No, I offer nothing. Sometimes the art of diplomacy is not to make a choice. In this case, it’s merely a set of instruments. If you think that that you can say that Jerusalem is not a Jewish city, then maybe it lifts some moral obligations.

Concerning morals – you wrote on Facebook that, “Selling weapons to Georgia was a mistake. We should have supported Russia instead.” Considering that you’ve been lecturing in Tbilisi, at Ilia State University, which means that the Georgian state paid you, do you find making such statements morally justifiable?

If Georgia thinks it can purchase arms in other countries, it can. At that time, Russia pressurized Israel to stop providing military assistance to Georgia. It didn’t happen. It brought us many problems. Israel supported Georgia. We armed and prepared the Georgian army.

If you say that you must be guided by pragmatic considerations, as they write to me that Georgia has obligations before Iran and Turkey, why do you think Israel would take another position? During the war, I supported Georgia. I say again that it was an act of aggression on the part of Russia. We should understand that good relations with Israel are not something given by default. There should be reciprocity. The interests of Israel should be taken into account as Israel takes into account the interests of Georgia. The issue of Jerusalem is the most important issue for Israel. It’s like Russia stating its claim on Tbilisi.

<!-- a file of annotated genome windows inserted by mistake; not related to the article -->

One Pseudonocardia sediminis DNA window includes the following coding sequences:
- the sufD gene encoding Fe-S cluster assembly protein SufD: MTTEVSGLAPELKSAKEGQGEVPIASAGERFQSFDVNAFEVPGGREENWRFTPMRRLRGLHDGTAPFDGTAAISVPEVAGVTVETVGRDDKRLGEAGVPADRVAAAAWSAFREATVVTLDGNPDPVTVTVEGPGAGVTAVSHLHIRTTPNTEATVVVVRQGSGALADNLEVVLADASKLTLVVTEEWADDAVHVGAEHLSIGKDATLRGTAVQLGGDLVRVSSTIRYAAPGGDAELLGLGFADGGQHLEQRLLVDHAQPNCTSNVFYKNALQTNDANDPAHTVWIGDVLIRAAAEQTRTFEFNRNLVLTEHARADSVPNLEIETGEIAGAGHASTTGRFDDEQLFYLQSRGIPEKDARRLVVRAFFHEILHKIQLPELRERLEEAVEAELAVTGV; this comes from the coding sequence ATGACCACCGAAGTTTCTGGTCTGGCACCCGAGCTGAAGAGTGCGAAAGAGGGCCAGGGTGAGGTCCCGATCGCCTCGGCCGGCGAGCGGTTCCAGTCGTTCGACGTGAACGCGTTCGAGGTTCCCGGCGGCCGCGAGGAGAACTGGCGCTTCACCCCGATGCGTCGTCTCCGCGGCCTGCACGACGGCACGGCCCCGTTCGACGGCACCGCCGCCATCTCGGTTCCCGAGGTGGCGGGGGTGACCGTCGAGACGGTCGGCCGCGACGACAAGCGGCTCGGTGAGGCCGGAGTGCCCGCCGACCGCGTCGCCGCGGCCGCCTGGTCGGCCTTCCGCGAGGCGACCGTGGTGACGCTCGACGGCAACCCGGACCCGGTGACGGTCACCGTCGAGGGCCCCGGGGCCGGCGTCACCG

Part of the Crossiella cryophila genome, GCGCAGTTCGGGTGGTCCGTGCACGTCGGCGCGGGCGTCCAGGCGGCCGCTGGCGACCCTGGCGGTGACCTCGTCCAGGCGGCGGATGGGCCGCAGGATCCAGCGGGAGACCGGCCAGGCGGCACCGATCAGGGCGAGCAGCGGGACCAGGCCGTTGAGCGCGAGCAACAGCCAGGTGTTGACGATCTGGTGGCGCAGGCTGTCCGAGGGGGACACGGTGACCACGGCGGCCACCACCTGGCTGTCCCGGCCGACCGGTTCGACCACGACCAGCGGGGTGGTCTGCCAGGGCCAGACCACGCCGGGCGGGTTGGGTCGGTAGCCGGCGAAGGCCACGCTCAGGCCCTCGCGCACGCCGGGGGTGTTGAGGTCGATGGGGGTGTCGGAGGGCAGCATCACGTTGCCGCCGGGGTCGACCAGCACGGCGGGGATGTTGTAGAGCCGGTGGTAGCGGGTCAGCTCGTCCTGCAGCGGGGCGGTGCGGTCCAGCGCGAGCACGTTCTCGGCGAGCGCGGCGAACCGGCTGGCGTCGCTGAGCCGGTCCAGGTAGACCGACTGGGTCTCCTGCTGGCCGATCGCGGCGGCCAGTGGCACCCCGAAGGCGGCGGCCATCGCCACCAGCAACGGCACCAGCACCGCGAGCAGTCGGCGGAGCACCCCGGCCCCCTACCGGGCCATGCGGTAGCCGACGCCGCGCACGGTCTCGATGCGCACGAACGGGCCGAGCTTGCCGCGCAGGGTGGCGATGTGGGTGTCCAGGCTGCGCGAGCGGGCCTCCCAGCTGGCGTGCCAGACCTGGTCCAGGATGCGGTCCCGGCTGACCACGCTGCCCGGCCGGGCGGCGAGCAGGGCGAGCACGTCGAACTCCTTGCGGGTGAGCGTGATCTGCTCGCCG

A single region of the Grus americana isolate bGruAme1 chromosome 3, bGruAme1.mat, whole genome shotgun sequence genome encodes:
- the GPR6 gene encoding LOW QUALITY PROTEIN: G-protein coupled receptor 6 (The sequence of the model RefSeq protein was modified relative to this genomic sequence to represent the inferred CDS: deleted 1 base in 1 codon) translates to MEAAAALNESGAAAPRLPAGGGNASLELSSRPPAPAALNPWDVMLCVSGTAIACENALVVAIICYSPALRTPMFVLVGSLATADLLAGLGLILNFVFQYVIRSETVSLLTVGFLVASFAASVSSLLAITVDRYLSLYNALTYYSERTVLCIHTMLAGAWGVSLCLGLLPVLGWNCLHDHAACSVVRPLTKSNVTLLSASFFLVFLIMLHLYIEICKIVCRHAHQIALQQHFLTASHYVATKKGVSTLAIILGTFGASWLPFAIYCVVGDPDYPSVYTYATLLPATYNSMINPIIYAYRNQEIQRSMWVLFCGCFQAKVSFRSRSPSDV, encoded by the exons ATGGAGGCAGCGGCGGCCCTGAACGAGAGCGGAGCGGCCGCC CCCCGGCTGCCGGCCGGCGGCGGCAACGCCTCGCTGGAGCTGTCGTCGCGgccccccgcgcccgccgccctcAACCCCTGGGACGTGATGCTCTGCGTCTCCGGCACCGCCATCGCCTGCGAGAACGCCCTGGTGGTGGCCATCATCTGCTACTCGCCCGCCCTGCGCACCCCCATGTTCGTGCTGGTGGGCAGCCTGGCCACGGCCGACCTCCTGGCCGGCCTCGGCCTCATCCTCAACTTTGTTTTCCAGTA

Where does that comparison come from? How have you arrived at that conclusion?

If you think that the Palestinians have any rights to Jerusalem, it’s an extremely anti-Israeli statement and you don’t differ from Turkey.

Georgia, as an ancient nation, should have a sense of history. Once, Russia conquered Tbilisi. In the same way, Arabs once conquered Jerusalem. One event happened 560 years ago and the other 1,500 years ago. Jews came to Georgia after the seizure of Jerusalem by Babylonians. Other nations, less ancient than ours, don’t have such historical memory at all.

Vazha Tavberidze

27 December 2017 18:23